The impact of the Russian invasion of Ukraine, including high inflation and lower external demand, will result in short-lived recession this year after a sound post-pandemic economic performance. Following GDP growth of 3.0% and 2.1% in 2021 and 2022, respectively, subdued private consumption and investment amid increasing living costs and the rise in interest rates will weigh on economic growth this year. GDP is expected to decline by 0.2% in 2023, below the Euro area average (0.9%), before picking up to 0.9% in 2024 supported by lower inflation and higher trading partner external demand, according to the Bank of Finland. The short-lived GDP contraction is unlikely to have a material impact on the labour market which benefits from an elevated employment rate trend, with the rate at 74.2% as of February 2023.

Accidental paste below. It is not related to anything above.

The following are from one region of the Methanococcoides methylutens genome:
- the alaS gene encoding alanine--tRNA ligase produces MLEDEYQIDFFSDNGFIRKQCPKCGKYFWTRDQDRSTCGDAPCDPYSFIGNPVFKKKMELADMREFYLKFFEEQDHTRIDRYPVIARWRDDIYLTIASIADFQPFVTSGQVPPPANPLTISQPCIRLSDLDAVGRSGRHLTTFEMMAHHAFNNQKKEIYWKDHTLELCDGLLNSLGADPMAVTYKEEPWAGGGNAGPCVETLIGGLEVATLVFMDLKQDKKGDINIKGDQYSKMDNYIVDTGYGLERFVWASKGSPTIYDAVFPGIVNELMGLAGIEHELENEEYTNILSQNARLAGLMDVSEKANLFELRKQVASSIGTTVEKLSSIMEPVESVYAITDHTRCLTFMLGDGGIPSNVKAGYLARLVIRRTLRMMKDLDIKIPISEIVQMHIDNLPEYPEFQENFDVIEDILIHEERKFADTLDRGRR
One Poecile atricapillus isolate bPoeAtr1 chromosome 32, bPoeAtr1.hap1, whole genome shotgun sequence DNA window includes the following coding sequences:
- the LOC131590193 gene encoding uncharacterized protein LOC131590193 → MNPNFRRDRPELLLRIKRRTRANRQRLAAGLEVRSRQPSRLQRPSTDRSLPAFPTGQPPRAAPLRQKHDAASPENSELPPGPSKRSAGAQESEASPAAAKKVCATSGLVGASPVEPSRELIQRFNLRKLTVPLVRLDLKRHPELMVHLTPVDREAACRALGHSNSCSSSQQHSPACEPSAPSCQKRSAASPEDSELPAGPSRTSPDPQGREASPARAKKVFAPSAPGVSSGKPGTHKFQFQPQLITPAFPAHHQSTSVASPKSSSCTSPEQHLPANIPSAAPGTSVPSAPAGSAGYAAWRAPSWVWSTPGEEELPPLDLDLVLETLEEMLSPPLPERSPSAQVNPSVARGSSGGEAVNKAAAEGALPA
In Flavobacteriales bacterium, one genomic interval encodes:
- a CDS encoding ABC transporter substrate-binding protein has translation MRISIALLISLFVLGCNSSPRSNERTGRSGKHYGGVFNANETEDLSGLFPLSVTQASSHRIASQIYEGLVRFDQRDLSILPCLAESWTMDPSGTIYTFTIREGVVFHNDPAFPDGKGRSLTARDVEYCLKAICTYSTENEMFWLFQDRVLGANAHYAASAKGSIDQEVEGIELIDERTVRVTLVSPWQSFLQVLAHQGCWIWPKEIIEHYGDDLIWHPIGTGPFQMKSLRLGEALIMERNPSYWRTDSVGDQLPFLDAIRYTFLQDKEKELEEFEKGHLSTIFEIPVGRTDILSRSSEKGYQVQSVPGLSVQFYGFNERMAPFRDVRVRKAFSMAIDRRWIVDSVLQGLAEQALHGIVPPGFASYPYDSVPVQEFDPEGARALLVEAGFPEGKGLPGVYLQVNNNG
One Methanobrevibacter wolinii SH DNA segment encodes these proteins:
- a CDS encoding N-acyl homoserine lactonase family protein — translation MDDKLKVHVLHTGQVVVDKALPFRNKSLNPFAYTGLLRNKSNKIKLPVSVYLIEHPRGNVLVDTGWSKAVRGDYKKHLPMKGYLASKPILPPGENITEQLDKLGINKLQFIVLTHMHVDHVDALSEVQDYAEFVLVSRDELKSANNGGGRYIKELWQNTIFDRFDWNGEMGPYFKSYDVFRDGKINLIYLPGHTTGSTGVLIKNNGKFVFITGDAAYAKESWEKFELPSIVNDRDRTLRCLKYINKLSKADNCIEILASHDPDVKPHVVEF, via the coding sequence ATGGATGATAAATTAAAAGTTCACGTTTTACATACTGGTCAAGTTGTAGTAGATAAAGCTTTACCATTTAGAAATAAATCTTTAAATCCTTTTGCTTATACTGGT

The main risks to the outlook continue mainly to relate to the severity and duration of the economic fallout of Russia’s invasion of Ukraine, which could exacerbate energy/raw material price pressures, as well as the possibility of a faster and more pronounced monetary policy tightening if inflation proves more persistent than anticipated. Nevertheless, the warm winter and the high gas storage levels among European countries is contributing to a moderation in the gas prices, even though risks of lower energy supply in the next winter season remain. Recent volatility in global financial markets due to concerns over financial stability in the banking system is not expected to have a direct impact on Finland, unless this remains prolonged. In such a scenario economic growth both in Finland and in its trading partners could be weaker than expected. Over the medium to long term, countering the effects of unfavourable demographics and relatively weak productivity growth, will remain key to Finland’s economic prospects. In this regard, DBRS Morningstar will continue to monitor the effectiveness of the government’s reforms and investments in raising employment, investment, and productivity in coming years.